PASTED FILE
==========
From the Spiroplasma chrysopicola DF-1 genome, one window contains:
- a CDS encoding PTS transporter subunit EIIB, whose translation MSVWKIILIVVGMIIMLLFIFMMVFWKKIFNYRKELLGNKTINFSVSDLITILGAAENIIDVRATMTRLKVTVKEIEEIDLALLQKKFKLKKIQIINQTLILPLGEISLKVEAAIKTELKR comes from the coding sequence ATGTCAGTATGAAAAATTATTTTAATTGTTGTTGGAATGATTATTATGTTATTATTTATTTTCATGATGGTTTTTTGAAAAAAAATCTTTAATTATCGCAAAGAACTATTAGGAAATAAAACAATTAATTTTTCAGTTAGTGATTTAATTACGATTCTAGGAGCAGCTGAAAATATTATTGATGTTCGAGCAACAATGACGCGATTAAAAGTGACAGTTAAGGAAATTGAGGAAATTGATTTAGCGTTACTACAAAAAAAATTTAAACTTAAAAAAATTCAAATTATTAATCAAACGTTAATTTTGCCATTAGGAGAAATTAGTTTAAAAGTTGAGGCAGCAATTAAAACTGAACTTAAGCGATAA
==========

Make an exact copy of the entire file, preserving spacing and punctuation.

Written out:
From the Spiroplasma chrysopicola DF-1 genome, one window contains:
- a CDS encoding PTS transporter subunit EIIB, whose translation MSVWKIILIVVGMIIMLLFIFMMVFWKKIFNYRKELLGNKTINFSVSDLITILGAAENIIDVRATMTRLKVTVKEIEEIDLALLQKKFKLKKIQIINQTLILPLGEISLKVEAAIKTELKR comes from the coding sequence ATGTCAGTATGAAAAATTATTTTAATTGTTGTTGGAATGATTATTATGTTATTATTTATTTTCATGATGGTTTTTTGAAAAAAAATCTTTAATTATCGCAAAGAACTATTAGGAAATAAAACAATTAATTTTTCAGTTAGTGATTTAATTACGATTCTAGGAGCAGCTGAAAATATTATTGATGTTCGAGCAACAATGACGCGATTAAAAGTGACAGTTAAGGAAATTGAGGAAATTGATTTAGCGTTACTACAAAAAAAATTTAAACTTAAAAAAATTCAAATTATTAATCAAACGTTAATTTTGCCATTAGGAGAAATTAGTTTAAAAGTTGAGGCAGCAATTAAAACTGAACTTAAGCGATAA